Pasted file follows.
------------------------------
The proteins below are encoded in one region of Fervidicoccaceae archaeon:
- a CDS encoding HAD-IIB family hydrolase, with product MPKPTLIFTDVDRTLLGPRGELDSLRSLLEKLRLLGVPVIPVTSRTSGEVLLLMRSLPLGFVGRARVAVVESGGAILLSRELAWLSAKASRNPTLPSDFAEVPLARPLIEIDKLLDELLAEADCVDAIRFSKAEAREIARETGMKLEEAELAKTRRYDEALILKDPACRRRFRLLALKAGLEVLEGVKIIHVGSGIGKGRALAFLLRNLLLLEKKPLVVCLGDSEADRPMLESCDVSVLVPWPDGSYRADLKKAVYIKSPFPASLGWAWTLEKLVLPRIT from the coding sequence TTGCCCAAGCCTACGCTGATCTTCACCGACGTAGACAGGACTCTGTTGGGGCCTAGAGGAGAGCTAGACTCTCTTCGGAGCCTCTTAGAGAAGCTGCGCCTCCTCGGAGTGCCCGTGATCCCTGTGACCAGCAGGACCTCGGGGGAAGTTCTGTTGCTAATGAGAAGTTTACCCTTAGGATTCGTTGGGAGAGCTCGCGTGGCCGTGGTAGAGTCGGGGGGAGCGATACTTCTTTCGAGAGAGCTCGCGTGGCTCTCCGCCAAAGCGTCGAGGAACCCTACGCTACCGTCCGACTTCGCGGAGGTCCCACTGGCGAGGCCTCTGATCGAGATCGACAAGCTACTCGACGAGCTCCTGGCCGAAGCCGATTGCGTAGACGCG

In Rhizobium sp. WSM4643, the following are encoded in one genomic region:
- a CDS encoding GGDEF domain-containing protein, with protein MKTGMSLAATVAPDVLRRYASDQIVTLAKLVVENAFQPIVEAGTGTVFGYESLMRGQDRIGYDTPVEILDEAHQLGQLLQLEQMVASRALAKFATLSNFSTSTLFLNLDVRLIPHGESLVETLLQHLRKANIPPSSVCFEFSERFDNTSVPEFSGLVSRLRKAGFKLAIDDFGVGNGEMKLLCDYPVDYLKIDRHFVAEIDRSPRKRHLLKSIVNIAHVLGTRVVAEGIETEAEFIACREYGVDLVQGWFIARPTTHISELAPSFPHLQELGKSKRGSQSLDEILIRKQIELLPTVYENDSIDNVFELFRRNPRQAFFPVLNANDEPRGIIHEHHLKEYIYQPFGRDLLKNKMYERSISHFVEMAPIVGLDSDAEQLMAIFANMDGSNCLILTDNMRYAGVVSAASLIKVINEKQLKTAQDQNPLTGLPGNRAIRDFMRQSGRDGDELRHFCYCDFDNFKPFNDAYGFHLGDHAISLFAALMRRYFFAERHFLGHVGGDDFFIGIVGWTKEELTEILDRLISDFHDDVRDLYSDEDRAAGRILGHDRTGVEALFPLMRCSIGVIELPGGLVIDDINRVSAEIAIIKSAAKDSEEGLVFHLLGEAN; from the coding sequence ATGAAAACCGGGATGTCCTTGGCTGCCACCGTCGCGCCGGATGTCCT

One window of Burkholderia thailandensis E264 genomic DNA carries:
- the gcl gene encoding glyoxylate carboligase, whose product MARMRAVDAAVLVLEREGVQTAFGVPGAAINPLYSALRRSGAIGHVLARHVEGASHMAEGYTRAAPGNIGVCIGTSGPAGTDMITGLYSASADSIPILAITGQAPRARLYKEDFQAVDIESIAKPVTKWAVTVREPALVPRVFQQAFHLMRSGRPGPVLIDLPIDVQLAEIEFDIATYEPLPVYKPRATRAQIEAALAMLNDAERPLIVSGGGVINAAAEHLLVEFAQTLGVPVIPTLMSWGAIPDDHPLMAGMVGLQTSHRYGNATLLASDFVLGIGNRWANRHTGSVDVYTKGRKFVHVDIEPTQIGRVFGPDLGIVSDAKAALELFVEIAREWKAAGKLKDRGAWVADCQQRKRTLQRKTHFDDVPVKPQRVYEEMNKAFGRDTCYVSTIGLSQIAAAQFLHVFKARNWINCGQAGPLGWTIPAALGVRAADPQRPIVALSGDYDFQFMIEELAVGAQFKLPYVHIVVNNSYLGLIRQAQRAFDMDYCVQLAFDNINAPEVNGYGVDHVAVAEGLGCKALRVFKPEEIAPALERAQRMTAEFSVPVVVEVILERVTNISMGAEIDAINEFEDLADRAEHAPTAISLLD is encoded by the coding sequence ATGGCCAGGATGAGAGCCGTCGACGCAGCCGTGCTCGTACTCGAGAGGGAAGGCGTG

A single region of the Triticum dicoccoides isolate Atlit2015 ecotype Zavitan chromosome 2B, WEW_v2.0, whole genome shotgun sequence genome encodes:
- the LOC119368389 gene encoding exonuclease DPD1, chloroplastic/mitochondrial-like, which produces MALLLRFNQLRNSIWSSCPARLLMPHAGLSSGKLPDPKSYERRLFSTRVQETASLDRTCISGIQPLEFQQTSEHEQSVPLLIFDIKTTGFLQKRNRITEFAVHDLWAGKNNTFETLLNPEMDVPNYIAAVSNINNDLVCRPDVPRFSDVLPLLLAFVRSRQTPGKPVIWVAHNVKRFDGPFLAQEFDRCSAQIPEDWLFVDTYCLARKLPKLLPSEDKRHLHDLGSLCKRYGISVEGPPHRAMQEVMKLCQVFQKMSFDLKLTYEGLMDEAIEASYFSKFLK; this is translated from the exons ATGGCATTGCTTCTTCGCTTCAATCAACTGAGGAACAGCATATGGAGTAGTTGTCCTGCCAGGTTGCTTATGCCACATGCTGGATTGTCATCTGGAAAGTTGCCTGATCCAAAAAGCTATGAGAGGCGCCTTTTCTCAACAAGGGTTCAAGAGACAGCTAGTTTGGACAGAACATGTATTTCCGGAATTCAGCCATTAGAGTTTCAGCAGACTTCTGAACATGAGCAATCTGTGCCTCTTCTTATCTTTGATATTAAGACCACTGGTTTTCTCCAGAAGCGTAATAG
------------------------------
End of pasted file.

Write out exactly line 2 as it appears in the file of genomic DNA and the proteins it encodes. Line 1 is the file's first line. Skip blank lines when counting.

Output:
- a CDS encoding HAD-IIB family hydrolase, with product MPKPTLIFTDVDRTLLGPRGELDSLRSLLEKLRLLGVPVIPVTSRTSGEVLLLMRSLPLGFVGRARVAVVESGGAILLSRELAWLSAKASRNPTLPSDFAEVPLARPLIEIDKLLDELLAEADCVDAIRFSKAEAREIARETGMKLEEAELAKTRRYDEALILKDPACRRRFRLLALKAGLEVLEGVKIIHVGSGIGKGRALAFLLRNLLLLEKKPLVVCLGDSEADRPMLESCDVSVLVPWPDGSYRADLKKAVYIKSPFPASLGWAWTLEKLVLPRIT from the coding sequence TTGCCCAAGCCTACGCTGATCTTCACCGACGTAGACAGGACTCTGTTGGGGCCTAGAGGAGAGCTAGACTCTCTTCGGAGCCTCTTAGAGAAGCTGCGCCTCCTCGGAGTGCCCGTGATCCCTGTGACCAGCAGGACCTCGGGGGAAGTTCTGTTGCTAATGAGAAGTTTACCCTTAGGATTCGTTGGGAGAGCTCGCGTGGCCGTGGTAGAGTCGGGGGGAGCGATACTTCTTTCGAGAGAGCTCGCGTGGCTCTCCGCCAAAGCGTCGAGGAACCCTACGCTACCGTCCGACTTCGCGGAGGTCCCACTGGCGAGGCCTCTGATCGAGATCGACAAGCTACTCGACGAGCTCCTGGCCGAAGCCGATTGCGTAGACGCG